{Postcard from Jess Lively.}

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{just keep going}

Mary of Moe-Digger Photography and I became friends in college after we realized how much we had in common. We each grew up with three brothers, played sports and studied history, languages and cultures. I still remember our SLR cameras and our love for shooting with film. We have shared many wonderful experiences together over the years and have supported each other through some of the most significant moments in our adult lives. I am excited to take on this project with her. Check out Mary’s Perfect Timing photo for this week, too: Blur.

 

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New series on business and entrepreneurship

For the past several months I’ve been thinking about starting a new series on my blog about how I made the decision to start my own business, what drives me as an entrepreneur and lessons I’ve learned in the past 5 years I’ve been in business. I am, by no means, an expert. But I can say what has (and has not) worked for me. I am often asked by friends and acquaintances how I came to be a business owner and what it’s like to work for myself and work from home. I hope to share that and more with you.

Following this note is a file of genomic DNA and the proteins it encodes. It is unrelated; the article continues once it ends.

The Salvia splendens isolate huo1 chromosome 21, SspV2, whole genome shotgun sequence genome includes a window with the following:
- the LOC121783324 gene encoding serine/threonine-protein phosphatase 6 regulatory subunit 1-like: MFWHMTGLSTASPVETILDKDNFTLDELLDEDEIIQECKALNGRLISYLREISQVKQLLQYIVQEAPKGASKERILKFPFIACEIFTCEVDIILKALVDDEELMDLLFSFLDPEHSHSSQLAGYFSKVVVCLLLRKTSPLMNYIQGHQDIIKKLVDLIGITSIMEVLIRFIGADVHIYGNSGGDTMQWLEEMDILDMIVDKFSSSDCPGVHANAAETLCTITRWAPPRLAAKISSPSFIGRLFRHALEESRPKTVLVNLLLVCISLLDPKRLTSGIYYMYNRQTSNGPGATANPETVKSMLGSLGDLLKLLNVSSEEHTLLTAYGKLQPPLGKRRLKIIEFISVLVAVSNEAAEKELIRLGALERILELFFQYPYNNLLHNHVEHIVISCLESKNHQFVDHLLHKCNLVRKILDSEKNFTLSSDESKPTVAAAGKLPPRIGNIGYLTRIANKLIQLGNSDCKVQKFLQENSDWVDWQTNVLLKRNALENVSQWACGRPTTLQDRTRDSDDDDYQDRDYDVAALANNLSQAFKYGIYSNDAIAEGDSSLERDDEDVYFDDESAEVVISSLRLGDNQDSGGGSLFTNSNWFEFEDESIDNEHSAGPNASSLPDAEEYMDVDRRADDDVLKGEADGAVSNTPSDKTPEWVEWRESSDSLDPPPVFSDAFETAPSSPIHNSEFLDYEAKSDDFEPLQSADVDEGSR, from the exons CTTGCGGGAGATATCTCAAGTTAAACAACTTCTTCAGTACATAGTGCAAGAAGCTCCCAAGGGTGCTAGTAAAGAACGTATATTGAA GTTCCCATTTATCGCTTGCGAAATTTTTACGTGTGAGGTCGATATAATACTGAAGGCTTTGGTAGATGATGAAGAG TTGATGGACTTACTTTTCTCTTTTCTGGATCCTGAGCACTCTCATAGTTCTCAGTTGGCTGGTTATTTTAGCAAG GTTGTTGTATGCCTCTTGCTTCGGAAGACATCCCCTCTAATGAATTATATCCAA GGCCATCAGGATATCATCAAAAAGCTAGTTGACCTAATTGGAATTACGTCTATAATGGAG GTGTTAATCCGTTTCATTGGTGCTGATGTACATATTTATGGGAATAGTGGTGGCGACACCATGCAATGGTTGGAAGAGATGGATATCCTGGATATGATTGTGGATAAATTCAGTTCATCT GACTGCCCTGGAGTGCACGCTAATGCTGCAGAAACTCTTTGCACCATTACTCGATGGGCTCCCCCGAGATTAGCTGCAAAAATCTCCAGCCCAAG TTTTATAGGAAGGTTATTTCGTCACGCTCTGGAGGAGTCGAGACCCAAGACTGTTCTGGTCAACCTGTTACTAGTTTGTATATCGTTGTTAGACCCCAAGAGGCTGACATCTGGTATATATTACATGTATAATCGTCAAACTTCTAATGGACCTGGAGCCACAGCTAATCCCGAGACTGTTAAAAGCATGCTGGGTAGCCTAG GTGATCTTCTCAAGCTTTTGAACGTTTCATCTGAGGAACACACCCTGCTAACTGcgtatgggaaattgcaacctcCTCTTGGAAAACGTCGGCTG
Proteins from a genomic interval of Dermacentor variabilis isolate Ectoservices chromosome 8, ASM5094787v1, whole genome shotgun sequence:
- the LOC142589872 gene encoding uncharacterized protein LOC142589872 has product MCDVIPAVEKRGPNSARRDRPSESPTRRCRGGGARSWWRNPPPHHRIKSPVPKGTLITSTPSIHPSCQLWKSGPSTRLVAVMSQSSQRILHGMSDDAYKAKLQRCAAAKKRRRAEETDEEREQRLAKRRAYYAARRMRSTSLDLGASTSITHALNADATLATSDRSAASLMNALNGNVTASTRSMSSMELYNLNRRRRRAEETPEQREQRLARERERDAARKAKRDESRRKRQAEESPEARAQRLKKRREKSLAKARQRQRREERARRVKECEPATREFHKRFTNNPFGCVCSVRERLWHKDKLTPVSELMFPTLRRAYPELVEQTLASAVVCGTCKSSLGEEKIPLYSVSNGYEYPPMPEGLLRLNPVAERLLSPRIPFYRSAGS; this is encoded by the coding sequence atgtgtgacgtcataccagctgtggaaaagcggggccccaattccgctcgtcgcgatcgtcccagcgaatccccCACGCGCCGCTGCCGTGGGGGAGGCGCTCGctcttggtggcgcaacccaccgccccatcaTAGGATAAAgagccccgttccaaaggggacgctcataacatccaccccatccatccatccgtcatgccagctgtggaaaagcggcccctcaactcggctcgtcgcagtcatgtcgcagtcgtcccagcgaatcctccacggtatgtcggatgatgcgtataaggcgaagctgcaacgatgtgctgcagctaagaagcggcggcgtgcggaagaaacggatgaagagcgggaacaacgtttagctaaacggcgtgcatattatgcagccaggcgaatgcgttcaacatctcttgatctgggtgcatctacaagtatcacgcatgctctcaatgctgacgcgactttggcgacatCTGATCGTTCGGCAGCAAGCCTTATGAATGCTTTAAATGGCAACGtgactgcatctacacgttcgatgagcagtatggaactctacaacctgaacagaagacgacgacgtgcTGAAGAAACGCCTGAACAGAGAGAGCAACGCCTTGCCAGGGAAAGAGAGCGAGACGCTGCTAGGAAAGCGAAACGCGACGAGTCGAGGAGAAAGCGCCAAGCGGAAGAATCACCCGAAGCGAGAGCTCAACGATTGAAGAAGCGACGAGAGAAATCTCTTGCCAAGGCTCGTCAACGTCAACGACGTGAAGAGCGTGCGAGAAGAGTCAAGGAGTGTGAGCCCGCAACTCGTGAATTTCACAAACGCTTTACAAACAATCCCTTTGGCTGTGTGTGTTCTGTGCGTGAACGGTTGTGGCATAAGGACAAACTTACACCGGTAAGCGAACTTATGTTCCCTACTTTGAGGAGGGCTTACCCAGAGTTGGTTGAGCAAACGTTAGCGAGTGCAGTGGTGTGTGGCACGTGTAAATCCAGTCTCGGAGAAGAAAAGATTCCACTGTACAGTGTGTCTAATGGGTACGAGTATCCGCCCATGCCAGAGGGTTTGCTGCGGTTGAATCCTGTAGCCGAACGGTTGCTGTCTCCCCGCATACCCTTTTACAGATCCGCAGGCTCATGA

DSC_4408What this series is not…

  • A promotion or marketing tactic for my own business. I don’t need or want to market to folks through this blog. I don’t write this blog to gain business. I’ve never talked about my own business in specific terms here, because writing this blog is something I do on the side for my own enjoyment. So, know that I will not be doing self-promotion here. ;)
  • Legal advice or tax assistance. I’m not a lawyer or accountant and have no plans to be either. If you need legal or tax advice about your business, there are a lot of great small business lawyers and accountants out there.
  • A prescriptive way to open and run a business. There are a lot of business models and a lot of research you can do to start your own company. I did a lot of my own research (and still do), so I encourage anyone who is looking to start a business to really buckle down and learn before jumping into something that can so greatly affect your finances and lifestyle.

If you’re thinking about starting a business or just want to know a little about what it’s like to work for yourself, I hope you’ll follow along, ask questions and maybe even be inspired to start your own business or project that you find fulfilling. My own experiences and some obstacles here and there have taught me great lessons in business. I also plan to share some interviews or profiles of other women business owners who I respect and who inspire me. I hope this series serves as a source of experience and inspiration for you.